Known for its tradition of building relationships with a cross-section of society, Chase Bank made a strategic move to extend its financial services to the health sector seven years ago.

The decision to offer loans to the health sector was prompted by the need to offer affordable health care, which is affected by underfunding of the sector.

The massive investment that the bank has made in the health sector was not just informed by the need to offer loans but also to contribute to the growth of the health sector.

“Health is a key pillar in Kenya’s Vision 2030 development blueprint. As a bank we felt it was natural to go into the health space and play a role in the social development of the country,” says Chase Bank General Manager Parmain ole Narikae.`

Chase Bank was the first commercial bank to extend financial assistance to the sector, which receives funding mainly from the government, donors, private equity and religious organisations. Commercial banks have been avoiding the sector since it is perceived as high risk.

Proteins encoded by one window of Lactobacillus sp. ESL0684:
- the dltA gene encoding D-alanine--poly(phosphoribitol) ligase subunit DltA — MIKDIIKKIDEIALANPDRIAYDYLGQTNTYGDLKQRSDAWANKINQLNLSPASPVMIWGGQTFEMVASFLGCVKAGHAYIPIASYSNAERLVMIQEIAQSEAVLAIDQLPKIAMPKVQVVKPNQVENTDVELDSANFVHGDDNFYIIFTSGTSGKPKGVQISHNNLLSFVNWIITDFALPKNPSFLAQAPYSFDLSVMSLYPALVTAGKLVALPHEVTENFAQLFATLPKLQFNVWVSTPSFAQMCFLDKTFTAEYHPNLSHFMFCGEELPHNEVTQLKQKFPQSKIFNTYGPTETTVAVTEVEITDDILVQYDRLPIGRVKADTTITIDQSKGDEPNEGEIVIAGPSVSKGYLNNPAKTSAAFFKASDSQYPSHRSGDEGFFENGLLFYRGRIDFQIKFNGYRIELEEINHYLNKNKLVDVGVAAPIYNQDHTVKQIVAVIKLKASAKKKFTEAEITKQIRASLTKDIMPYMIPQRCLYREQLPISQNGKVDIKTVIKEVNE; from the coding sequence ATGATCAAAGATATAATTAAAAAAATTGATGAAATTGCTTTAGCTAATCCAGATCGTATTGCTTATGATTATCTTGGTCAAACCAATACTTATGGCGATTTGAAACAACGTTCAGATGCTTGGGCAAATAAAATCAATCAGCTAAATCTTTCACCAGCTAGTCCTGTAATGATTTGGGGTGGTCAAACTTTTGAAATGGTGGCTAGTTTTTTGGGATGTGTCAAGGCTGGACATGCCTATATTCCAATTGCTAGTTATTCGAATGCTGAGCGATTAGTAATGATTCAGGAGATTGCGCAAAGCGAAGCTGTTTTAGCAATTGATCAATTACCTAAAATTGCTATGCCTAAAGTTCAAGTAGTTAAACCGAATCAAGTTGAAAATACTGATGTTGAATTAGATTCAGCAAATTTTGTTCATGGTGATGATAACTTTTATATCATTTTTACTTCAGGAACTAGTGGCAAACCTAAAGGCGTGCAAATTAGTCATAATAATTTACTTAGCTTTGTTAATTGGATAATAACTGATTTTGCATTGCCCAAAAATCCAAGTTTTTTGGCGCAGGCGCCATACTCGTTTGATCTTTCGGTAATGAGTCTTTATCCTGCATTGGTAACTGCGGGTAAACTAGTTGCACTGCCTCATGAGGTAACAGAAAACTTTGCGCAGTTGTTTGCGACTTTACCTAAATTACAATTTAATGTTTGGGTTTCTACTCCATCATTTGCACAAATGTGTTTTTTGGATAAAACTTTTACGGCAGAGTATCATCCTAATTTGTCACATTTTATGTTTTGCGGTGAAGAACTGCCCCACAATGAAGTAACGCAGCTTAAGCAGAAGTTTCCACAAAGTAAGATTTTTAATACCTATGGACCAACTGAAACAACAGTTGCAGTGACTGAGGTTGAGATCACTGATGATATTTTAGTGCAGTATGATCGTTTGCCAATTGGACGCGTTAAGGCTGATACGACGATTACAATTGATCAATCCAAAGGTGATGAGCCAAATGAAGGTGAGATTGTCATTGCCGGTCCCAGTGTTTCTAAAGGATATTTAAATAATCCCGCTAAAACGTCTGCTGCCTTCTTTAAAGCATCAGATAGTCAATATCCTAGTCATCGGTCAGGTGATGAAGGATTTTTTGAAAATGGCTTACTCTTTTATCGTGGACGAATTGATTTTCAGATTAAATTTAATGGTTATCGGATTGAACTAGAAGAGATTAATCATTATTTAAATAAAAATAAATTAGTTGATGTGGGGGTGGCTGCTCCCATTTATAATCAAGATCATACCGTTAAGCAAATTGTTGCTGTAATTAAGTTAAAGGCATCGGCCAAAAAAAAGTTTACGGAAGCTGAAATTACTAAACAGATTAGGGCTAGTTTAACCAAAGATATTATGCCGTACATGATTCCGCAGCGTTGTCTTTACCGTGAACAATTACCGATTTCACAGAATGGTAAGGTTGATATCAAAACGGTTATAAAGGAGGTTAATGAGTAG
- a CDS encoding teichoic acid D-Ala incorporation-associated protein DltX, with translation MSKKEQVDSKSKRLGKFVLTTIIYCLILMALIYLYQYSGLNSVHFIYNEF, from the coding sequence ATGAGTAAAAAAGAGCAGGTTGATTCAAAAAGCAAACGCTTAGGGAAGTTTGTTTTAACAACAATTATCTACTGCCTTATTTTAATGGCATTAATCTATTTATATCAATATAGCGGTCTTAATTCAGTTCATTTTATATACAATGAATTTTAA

Chase Bank invests in medical sector to enhance access to health care

Delegates follow proceedings yesterday. Financing health care is one of the topics for discussion at the conference

Some of the products the bank has designed for the medical sector are the Afya Current Account that allows health professionals and institutions to carry out their banking in a convenient and user-friendly manner and Afya Finance, which offers players in the sector channels for equipment financing, hire purchase and office space financing.

For Chase Bank, deciding to offer financial solutions to the medical sector has paid off. Currently, the bank’s loan book to the sector stands at Sh2.5 billion and it commands a three per cent market share. The bank has set a target to raise the loan book to at least Sh10 billion over the next three years and grow its market share to at least 10 per cent.

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